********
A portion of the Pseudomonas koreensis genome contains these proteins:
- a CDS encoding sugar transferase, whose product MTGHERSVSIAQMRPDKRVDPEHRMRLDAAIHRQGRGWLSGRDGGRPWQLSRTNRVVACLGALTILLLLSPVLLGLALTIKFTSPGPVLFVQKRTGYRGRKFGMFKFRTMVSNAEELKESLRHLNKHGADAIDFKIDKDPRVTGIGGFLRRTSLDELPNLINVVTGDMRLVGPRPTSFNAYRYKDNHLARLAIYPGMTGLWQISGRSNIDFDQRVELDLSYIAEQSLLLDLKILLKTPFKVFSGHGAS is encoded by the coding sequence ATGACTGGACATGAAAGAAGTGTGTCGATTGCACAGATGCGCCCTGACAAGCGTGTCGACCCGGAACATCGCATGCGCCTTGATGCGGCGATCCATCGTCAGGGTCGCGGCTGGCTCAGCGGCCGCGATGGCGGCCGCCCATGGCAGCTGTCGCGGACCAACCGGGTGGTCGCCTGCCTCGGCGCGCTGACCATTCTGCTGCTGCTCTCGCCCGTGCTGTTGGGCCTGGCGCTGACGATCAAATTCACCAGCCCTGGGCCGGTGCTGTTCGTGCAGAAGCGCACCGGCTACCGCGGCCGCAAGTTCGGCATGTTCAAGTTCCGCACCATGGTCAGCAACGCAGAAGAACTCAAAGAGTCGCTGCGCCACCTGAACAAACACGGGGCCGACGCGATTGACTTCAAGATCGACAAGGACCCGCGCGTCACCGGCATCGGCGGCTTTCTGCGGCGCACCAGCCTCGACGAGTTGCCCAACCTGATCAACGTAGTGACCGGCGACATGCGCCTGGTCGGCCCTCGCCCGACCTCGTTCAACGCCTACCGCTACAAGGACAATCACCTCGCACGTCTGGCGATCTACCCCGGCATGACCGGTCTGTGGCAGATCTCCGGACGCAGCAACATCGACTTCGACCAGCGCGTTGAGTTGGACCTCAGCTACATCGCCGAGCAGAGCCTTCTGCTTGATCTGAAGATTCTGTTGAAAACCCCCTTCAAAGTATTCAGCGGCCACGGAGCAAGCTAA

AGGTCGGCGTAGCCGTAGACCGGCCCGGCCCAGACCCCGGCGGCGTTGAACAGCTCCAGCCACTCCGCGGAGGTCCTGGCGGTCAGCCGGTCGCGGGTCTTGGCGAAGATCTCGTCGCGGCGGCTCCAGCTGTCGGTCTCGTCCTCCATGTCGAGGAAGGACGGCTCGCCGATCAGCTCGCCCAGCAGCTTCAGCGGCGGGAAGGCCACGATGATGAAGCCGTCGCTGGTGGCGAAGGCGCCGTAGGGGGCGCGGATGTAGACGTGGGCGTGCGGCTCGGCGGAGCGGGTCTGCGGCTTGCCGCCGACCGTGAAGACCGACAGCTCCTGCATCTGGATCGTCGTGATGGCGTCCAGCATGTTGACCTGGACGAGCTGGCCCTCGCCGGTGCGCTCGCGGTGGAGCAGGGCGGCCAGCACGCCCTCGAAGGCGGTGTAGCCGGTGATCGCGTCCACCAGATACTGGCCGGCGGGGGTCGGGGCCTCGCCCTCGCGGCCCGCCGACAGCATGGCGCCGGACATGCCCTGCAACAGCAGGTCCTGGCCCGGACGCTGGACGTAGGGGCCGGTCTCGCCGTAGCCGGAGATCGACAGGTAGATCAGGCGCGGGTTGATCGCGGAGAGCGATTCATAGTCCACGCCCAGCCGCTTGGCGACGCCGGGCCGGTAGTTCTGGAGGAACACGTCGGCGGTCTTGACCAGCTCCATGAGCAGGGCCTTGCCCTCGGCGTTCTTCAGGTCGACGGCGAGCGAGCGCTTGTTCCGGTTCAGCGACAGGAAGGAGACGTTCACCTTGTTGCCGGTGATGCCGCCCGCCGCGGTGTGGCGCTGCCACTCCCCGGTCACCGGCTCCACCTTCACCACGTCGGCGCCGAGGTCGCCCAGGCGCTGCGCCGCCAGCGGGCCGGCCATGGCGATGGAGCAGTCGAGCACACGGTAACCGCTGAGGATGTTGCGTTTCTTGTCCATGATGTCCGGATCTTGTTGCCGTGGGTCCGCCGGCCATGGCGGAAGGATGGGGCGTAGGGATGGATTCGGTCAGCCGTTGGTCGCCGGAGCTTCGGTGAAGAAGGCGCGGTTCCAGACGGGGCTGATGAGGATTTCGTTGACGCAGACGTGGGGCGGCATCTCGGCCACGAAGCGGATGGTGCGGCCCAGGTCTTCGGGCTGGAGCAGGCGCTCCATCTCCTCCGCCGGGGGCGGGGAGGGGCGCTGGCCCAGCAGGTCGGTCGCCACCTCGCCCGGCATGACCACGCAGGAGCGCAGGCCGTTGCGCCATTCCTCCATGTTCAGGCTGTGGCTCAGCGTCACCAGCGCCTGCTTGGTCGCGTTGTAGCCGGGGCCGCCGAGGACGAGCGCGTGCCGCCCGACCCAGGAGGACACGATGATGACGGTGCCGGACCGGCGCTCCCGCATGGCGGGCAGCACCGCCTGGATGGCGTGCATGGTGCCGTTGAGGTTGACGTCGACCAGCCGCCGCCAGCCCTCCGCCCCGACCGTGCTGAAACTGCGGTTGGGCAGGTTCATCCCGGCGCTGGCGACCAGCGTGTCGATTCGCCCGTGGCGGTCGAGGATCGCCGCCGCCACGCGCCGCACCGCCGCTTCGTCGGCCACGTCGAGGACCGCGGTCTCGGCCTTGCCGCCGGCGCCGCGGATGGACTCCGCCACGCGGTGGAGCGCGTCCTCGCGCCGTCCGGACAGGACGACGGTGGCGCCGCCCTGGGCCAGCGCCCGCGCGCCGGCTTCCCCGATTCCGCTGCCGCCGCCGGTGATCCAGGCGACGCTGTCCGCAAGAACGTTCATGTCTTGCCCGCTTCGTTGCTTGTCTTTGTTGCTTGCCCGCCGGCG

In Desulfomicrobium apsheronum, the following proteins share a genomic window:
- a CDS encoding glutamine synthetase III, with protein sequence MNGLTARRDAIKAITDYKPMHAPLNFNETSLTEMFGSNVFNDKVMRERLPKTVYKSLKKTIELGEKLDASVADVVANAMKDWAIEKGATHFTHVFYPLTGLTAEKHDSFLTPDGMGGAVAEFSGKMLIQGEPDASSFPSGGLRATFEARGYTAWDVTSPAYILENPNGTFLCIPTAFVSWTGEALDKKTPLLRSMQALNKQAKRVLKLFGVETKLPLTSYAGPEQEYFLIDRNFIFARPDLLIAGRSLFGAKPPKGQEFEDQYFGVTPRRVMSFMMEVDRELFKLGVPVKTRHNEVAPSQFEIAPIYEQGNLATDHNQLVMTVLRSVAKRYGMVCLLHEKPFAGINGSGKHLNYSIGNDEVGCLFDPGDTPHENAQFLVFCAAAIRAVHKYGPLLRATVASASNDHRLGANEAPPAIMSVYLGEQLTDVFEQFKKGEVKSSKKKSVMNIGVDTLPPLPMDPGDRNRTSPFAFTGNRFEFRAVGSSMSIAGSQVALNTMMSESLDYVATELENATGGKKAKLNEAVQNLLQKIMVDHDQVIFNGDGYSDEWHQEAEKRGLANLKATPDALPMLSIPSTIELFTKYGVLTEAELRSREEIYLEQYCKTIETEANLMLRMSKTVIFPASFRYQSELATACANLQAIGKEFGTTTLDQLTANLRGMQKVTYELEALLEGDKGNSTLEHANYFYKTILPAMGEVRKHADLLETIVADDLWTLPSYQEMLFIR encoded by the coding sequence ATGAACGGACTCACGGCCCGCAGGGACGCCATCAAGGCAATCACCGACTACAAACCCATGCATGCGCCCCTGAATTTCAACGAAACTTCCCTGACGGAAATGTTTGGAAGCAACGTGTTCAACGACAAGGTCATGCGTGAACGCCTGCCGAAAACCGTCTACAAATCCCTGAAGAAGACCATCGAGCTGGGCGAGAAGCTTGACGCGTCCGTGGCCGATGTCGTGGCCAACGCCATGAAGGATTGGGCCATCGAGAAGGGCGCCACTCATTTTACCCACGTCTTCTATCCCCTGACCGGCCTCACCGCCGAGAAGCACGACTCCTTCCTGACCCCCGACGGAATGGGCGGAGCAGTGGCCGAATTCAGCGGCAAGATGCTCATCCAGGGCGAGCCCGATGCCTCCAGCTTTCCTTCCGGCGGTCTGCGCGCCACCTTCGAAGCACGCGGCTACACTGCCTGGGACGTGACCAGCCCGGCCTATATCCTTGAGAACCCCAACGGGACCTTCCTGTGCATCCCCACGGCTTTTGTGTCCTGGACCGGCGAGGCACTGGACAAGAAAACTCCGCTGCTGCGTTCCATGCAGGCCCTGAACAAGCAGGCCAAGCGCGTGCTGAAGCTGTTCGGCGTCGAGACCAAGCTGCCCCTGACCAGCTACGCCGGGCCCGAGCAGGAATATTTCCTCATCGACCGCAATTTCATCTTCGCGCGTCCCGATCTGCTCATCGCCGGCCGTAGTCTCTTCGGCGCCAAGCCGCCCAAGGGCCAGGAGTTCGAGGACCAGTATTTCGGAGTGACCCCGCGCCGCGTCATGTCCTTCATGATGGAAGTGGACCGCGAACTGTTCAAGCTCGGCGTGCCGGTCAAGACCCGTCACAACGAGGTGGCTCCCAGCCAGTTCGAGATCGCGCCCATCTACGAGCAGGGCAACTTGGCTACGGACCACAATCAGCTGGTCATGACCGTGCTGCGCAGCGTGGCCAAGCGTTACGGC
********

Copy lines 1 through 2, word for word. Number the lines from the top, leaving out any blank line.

A portion of the Pseudomonas koreensis genome contains these proteins:
- a CDS encoding sugar transferase, whose product MTGHERSVSIAQMRPDKRVDPEHRMRLDAAIHRQGRGWLSGRDGGRPWQLSRTNRVVACLGALTILLLLSPVLLGLALTIKFTSPGPVLFVQKRTGYRGRKFGMFKFRTMVSNAEELKESLRHLNKHGADAIDFKIDKDPRVTGIGGFLRRTSLDELPNLINVVTGDMRLVGPRPTSFNAYRYKDNHLARLAIYPGMTGLWQISGRSNIDFDQRVELDLSYIAEQSLLLDLKILLKTPFKVFSGHGAS is encoded by the coding sequence ATGACTGGACATGAAAGAAGTGTGTCGATTGCACAGATGCGCCCTGACAAGCGTGTCGACCCGGAACATCGCATGCGCCTTGATGCGGCGATCCATCGTCAGGGTCGCGGCTGGCTCAGCGGCCGCGATGGCGGCCGCCCATGGCAGCTGTCGCGGACCAACCGGGTGGTCGCCTGCCTCGGCGCGCTGACCATTCTGCTGCTGCTCTCGCCCGTGCTGTTGGGCCTGGCGCTGACGATCAAATTCACCAGCCCTGGGCCGGTGCTGTTCGTGCAGAAGCGCACCGGCTACCGCGGCCGCAAGTTCGGCATGTTCAAGTTCCGCACCATGGTCAGCAACGCAGAAGAACTCAAAGAGTCGCTGCGCCACCTGAACAAACACGGGGCCGACGCGATTGACTTCAAGATCGACAAGGACCCGCGCGTCACCGGCATCGGCGGCTTTCTGCGGCGCACCAGCCTCGACGAGTTGCCCAACCTGATCAACGTAGTGACCGGCGACATGCGCCTGGTCGGCCCTCGCCCGACCTCGTTCAACGCCTACCGCTACAAGGACAATCACCTCGCACGTCTGGCGATCTACCCCGGCATGACCGGTCTGTGGCAGATCTCCGGACGCAGCAACATCGACTTCGACCAGCGCGTTGAGTTGGACCTCAGCTACATCGCCGAGCAGAGCCTTCTGCTTGATCTGAAGATTCTGTTGAAAACCCCCTTCAAAGTATTCAGCGGCCACGGAGCAAGCTAA